Physics attempts to understand the physical world through theories and models and engineering applies the models to design and understand real-world objects like the LAS. However, physicists and engineers may both do either physics or engineering, which represent two extremes of a continuum of activities. Osborne Reynolds (1842 –1912), one of the first professors of engineering in the UK, did research in fluid dynamics and developed turbulence principles that allowed data on small models (such as ships) to be applied to larger full-scale objects. Richard Feynman (1918-1988), who won the Nobel Prize for fundamental work in quantum electrodynamics, helped determine the cause of the failure in the Challenger disaster of 1986. In the processes of doing physics or engineering, practitioners use modeling and simulation to help understand theories/laws and to design/understand real-world products.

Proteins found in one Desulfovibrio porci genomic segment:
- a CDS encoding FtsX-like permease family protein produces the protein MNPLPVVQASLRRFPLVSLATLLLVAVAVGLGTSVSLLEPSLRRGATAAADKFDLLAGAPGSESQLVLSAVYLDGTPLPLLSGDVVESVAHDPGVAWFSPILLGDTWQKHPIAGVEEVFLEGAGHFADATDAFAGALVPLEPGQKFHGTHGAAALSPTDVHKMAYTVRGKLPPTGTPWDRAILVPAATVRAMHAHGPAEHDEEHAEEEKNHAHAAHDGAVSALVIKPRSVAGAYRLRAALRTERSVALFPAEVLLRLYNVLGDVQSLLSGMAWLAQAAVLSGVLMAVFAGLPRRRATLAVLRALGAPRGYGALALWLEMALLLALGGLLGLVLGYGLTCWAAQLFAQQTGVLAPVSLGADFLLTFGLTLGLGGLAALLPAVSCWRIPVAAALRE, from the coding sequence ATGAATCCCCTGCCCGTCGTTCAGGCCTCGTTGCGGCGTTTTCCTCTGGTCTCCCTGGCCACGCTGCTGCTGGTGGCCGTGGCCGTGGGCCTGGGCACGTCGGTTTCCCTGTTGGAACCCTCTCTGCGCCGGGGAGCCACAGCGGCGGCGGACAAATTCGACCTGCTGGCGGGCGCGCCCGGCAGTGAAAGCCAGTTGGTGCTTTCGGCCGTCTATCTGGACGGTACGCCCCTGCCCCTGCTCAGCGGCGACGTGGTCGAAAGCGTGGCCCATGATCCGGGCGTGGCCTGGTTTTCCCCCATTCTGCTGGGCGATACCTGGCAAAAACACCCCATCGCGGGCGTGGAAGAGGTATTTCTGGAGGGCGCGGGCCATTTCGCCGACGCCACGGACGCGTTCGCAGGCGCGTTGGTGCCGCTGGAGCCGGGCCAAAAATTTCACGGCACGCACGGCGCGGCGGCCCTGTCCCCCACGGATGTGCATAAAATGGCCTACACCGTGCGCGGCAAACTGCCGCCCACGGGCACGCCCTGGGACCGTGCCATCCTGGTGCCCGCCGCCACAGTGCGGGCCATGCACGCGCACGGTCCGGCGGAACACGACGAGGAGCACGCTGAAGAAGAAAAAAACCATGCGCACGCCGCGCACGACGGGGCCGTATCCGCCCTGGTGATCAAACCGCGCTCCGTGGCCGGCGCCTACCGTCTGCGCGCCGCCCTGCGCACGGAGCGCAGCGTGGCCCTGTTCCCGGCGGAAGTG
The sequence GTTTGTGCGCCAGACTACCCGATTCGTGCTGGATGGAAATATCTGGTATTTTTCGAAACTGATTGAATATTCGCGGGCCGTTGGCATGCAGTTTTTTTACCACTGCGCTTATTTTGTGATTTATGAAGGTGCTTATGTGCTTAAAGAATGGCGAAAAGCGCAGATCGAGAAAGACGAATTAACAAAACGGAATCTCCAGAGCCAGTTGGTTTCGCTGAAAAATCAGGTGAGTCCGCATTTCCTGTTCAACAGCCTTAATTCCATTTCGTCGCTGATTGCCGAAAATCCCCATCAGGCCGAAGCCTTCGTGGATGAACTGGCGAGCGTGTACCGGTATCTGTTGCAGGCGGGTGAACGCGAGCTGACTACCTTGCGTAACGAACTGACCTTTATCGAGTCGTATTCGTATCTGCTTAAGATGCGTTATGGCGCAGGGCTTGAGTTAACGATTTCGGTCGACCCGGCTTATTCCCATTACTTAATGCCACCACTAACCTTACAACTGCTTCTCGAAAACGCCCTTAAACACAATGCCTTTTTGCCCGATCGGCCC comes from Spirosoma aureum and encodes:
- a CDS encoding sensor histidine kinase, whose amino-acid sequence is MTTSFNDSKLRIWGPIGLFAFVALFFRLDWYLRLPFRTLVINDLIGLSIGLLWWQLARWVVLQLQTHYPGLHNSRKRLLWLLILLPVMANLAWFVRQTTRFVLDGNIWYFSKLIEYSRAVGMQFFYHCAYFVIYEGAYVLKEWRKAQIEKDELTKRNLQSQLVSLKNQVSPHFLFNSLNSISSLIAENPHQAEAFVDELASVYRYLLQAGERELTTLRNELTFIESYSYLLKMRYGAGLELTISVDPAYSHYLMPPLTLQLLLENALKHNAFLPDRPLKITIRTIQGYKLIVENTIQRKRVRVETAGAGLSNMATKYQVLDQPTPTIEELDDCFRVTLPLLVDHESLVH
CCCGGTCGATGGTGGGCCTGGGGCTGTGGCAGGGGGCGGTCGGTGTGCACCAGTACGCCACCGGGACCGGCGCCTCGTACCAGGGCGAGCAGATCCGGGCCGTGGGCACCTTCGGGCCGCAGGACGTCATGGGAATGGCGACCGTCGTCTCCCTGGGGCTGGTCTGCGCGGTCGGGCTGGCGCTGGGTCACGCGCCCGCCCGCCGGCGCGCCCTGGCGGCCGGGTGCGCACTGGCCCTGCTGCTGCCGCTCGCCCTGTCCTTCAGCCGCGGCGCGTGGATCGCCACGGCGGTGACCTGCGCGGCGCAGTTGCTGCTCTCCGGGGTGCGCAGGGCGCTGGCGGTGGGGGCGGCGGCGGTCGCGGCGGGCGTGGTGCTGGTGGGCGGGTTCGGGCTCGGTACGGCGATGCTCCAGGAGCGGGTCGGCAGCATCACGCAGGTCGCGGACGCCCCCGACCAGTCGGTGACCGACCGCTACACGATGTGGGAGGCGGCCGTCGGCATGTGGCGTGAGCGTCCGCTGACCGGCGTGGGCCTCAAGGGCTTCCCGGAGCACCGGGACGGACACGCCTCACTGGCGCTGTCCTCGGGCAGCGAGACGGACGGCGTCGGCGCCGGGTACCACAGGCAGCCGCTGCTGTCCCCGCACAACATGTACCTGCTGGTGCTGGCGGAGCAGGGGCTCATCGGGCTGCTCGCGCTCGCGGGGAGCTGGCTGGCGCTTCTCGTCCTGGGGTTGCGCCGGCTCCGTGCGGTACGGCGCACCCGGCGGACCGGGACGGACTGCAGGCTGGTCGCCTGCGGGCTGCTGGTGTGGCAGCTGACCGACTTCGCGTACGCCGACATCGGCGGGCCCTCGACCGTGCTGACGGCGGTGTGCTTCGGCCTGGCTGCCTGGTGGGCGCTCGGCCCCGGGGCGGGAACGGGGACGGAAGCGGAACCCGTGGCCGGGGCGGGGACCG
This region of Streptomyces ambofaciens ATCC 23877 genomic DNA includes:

Theory/Law, Prediction and Observation/Experiment

One way of looking at how science and engineering work is pictured in the diagram below. Scientists and engineers create theories and laws to explain what they observe and then try to predict new things from their theory/law (A law is a statement that is true given a set of assumptions and a theory attempts to offer explanations for basic observed truths. See the chapter, “Toward Understanding Gravitation" in this book for more detail). Then they go back and observe to see if their prediction holds. When their prediction doesn’t hold, they modify their theory/law or maybe even have to build a new theory/law. There is no set order in the theory/law, observe/experiment, predict cycle, and depending on the circumstances, scientists and engineers will jump around between the three complementary processes.